Hunter women can be part of "scientific history" by joining the largest clinical trial ever conducted in Australia.
In total, the Compass Trial is aiming to recruit more than 82,000 women. Almost 75,000 women have signed up. Another 7500 in the 25 to 38 age bracket are needed.
Shannon Forsyth, a research nurse at Family Planning NSW's Newcastle clinic, said the trial aimed to find "the most effective ways to do screening for cervical cancer".
"Down the line, with better screening and vaccinations, the aim is to eliminate cervical cancer. That's the main goal," Ms Forsyth said.
Down the line ... the aim is to eliminate cervical cancer.Research nurse Shannon Forsyth
The trial is searching for the best way to screen for HPV [human papillomavirus], particularly in women who have had the HPV vaccination.
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Associate Professor Marion Saville said almost all cervical cancers were caused by "persistent infection with certain types of HPV".
"HPV testing is a better way to find lesions that otherwise may become cancers," she said.
"But we are also using the trial to identify the best way to refine the testing, which in turn will help avoid sending too many healthy women for further tests."
Family Planning NSW's medical director Deborah Bateson urged eligible women to "become a part of scientific history".
"The Compass Trial will completely change the direction of how we screen and prevent cervical cancer globally," Dr Bateson said.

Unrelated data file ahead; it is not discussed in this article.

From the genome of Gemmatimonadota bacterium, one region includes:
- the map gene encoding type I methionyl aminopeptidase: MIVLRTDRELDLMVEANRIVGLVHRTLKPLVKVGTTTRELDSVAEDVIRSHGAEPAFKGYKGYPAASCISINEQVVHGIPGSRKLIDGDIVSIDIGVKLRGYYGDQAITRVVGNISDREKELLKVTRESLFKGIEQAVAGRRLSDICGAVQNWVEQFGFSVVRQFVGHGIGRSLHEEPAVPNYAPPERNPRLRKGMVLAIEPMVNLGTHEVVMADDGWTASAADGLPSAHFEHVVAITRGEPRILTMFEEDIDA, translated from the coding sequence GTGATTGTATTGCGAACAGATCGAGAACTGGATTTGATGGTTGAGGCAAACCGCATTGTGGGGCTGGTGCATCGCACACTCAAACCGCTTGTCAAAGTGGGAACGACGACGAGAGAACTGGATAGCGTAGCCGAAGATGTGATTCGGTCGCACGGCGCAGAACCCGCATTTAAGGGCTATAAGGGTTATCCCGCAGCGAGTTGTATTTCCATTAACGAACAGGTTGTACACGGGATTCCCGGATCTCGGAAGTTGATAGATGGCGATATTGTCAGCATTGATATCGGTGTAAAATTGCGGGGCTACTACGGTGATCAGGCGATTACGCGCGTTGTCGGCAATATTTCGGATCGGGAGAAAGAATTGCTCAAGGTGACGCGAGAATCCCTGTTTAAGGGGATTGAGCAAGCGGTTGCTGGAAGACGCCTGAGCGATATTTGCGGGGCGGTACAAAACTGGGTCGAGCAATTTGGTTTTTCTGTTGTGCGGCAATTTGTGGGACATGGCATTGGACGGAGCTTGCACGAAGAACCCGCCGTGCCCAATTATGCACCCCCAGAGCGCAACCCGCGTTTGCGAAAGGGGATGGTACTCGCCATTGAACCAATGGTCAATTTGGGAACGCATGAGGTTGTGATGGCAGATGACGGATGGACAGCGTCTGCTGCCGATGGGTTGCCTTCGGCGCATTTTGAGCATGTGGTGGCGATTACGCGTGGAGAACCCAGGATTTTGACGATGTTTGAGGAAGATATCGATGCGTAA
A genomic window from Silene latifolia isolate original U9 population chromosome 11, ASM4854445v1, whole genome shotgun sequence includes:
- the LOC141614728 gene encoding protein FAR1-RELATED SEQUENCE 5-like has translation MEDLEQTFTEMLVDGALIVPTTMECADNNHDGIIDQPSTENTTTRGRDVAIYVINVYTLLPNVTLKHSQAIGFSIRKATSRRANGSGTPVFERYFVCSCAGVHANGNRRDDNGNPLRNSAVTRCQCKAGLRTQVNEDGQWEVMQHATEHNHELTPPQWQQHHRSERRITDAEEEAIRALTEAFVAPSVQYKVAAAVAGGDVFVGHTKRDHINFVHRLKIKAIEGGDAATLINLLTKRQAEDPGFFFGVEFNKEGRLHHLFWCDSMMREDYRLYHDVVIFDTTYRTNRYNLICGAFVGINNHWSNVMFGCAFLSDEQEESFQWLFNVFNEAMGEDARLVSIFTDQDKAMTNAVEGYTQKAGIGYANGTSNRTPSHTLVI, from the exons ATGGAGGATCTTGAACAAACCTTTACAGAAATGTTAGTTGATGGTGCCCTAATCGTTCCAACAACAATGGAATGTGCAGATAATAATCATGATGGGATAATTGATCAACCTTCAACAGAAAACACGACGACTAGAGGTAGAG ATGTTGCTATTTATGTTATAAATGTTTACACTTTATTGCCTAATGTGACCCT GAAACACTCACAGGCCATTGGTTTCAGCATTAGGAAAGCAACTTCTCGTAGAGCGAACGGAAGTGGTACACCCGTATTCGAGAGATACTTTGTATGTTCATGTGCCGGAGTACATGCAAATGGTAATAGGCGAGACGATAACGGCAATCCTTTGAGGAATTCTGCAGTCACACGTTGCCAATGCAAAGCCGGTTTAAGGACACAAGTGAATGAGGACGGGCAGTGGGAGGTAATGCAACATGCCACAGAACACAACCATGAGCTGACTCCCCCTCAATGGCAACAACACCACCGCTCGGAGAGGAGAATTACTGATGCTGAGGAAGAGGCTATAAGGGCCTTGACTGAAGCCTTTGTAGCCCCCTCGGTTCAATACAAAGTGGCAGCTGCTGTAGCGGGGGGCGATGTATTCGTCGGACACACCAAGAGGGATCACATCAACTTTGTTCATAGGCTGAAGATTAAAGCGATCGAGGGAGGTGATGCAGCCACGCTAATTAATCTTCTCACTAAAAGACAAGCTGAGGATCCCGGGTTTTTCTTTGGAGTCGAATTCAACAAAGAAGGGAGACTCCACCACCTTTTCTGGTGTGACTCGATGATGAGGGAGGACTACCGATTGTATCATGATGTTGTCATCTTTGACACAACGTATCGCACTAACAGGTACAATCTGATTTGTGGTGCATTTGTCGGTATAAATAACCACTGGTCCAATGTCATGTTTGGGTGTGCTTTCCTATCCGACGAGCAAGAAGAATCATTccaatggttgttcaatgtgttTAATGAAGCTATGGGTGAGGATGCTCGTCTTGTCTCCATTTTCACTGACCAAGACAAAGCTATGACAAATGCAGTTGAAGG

The trial is comparing HPV testing to the pap smear. Phase one of the trial involved more than 5000 women. It detected high-grade cervical abnormalities of pre-cancerous lesions in 1 per cent of women who were HPV-screened. Pap tests detected such abnormalities in only 0.1 per cent of women.
These initial findings supported the recent change in Australia from two-yearly pap smears for women aged between 18 and 69 to a five-yearly HPV screening test for 25 to 74-year-olds.
The screening test feels the same as a pap smear. The HPV test is more effective than the pap test because it detects the virus itself. The pap test looked for cell changes in the cervix.
The next phase of the trial seeks to confirm that the HPV test is a superior screening method. It will also assess the effectiveness of methods to decide which women need further investigation, if they record a positive test.
The HPV test has been estimated to reduce cervical cancer cases and mortality by at least 20 per cent.
Cervical cancer is one of the most preventable cancers. Routine cervical screening is the best protection against the disease.
About 800 women are diagnosed with cervical cancer in Australia each year. In 2016, this led to 259 deaths. The disease is more common in women over 40, but it can occur at any age.
To join the trial in Newcastle, visit compasstrial.org.au or phone 1800 611 635.
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